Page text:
We are proud to announce that the fantastic cuisine  available all day will be brought to you in conjunction with Zouk Tea Bar & Grill

India & Pakistan

Indian and Palistani food is one of the biggest industries in the UK.London now has more Indian restaurants than Mumbai or Delhi and Manchesters Curry mile is famous all around the world.

In the past 50 years, we have seen Indian food go from an occasional, exotic treat to a weekend tradition. Indian food has become so entwined in British culture that going for a curry at the weekend could now easily be seen as a British  trait.

Many of the curries that can be found on Indian restaurant menus, not just in Britain, but also around the world, are actually British inventions. The Balti, a tangy curry was supposedly invented in Birmingham; the Jalfrezi, a dry spicy dish, is claimed to be from Bradford; and the Chicken Tikka Masala, a very creamy marinated chicken dish, possibly comes from Glasgow.

From the mild Korma to the medium Karahi the curry is here to stay as a Manchester favourite.



Ask someone to name a traditional Jamaican food and they’ll most likely mention jerk chicken. Ubiquitous throughout Jamaica from roadside shacks to fancy restaurant twists, jerk chicken is, without doubt, a Jamaican institution. If you don’t know what it is, think pieces of chicken rubbed and marinated in a blend of hot spices before being smoked, traditionally over pimento wood. Jerk has seen a rise in popularity in recent years along with curried goat which is the next most popular dish in Jamaica. This dish has a fair kick to it, and the goat is so tender it falls off the bone.

For those who arent brave enough to tackle goat there is Ackee and saltfish. Ackee is a Jamaican fruit that arrived in Jamaica from Ghana in the early 1700s. The fruit grows in abundance and the locals love it. Ackee and saltfish is cooked up in one pot with tomatoes, onions and, of course, chilli and spices and is served as breakfast lunch and dinner.


For those that think a Vindaloo just isnt quite hot enough there is some African dishes that are sure to hit the hot spot. Traditionally, the various cusines of Africa use a combination of locally available fruits, cereal grains and vegetables, as well as milk and meat.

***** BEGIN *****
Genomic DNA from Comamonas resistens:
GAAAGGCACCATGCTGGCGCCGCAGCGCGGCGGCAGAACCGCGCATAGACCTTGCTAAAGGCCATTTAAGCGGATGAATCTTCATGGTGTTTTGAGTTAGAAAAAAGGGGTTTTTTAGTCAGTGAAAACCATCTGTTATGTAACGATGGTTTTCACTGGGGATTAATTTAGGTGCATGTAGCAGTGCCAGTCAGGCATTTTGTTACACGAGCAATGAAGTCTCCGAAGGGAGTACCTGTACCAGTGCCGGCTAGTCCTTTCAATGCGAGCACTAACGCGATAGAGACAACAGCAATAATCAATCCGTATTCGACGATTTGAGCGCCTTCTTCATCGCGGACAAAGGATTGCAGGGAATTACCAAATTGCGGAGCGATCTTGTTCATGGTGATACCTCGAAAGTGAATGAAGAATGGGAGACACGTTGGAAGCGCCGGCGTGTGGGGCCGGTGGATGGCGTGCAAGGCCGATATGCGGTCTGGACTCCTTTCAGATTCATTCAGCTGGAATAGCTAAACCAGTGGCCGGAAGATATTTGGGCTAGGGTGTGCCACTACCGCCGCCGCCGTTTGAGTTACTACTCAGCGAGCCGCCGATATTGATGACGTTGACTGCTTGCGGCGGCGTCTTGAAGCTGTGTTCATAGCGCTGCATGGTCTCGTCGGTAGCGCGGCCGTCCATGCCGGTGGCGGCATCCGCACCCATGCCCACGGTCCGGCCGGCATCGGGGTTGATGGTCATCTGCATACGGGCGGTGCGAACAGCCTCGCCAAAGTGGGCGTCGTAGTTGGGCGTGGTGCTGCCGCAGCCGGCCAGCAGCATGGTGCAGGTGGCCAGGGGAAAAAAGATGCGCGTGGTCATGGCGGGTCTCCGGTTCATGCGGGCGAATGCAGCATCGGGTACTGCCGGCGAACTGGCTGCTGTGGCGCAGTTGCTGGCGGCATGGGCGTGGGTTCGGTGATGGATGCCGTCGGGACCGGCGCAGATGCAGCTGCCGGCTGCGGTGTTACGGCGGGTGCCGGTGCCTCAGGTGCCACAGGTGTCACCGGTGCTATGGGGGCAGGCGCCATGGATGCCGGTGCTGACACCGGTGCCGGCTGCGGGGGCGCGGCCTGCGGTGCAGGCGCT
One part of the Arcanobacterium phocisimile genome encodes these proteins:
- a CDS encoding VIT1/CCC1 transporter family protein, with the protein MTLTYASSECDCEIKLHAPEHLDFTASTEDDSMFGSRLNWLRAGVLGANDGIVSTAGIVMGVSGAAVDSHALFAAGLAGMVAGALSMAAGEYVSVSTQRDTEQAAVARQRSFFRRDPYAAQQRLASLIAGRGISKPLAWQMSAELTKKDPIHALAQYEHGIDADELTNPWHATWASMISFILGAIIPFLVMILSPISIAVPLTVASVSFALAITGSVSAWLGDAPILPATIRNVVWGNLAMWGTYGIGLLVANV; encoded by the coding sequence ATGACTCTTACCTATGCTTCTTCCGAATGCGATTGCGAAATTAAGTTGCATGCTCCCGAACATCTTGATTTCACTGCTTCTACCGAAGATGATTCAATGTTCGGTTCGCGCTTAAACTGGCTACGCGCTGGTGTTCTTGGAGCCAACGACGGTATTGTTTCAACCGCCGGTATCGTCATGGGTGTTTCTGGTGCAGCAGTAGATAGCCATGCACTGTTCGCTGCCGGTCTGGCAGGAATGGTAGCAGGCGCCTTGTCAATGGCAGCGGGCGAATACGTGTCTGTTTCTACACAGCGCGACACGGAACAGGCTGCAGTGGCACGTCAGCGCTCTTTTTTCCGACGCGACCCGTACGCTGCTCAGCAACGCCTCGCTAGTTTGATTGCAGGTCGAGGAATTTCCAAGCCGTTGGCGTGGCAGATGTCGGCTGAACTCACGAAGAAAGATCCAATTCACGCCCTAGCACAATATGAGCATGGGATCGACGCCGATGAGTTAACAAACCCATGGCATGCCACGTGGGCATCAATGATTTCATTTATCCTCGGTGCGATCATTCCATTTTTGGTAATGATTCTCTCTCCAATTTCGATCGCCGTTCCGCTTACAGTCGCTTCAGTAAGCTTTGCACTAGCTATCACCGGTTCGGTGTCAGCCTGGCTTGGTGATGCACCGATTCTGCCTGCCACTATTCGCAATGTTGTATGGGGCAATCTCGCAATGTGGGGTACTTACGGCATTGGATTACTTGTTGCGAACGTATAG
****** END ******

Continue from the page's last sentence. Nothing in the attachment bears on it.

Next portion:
One of the most popular dishes is fufu. The traditional cooking method is to boil starchy food like cassava, yams or plantains and cocoyams and then pound them into a dough-like consistency. It is eaten with the fingers, and a small ball of it can be dipped into an accompanying pean nut soup or sauce..


Far East

The Far East includes several major traditional cusines, common ingredients include rice, ginger, garlic, sesame seeds, chilies, dried onions, soy, tofu and food is cook by stir fying, steaming, and deep frying.

Curry and rice is one of the most common dishes in southern, southeastern Asia and Japan and also found to some extent in other East Asian cuisines. Curry dishes with origins in India and other northern South Asian countries usually have a yoghurt base while those in southern India, Sri Lanka and Southeast Asia generally use coconut milk as their foundation making Thai curries popular with people who prefer thier spice to be fruity and flargrant.


South American food has many influences, due to the ethnic fusion of South America. The most characteristic are Native American, African, Spanish, Italian, Portuguese, and Indian.

Mole is the generic name for sauces used in Mexican cuisine, and mole poblano the best known and considered Mexico national dish. Containing around 20 ingredients, of which the most notable are chili and chocolate, this dark sauce is usually served over turkey and often at special occasions.

Another favourte is Tamals found across Latin American and known as a huminta in Peru, Argentina, Ecuador, Bolivia and Chile. Tamals are a traditional Mesoamerican dish made using masa (starchy, corn-based dough) and filled with meats, cheeses, fruits, vegetables or chilies, then steamed or boiled in a leaf wrapper.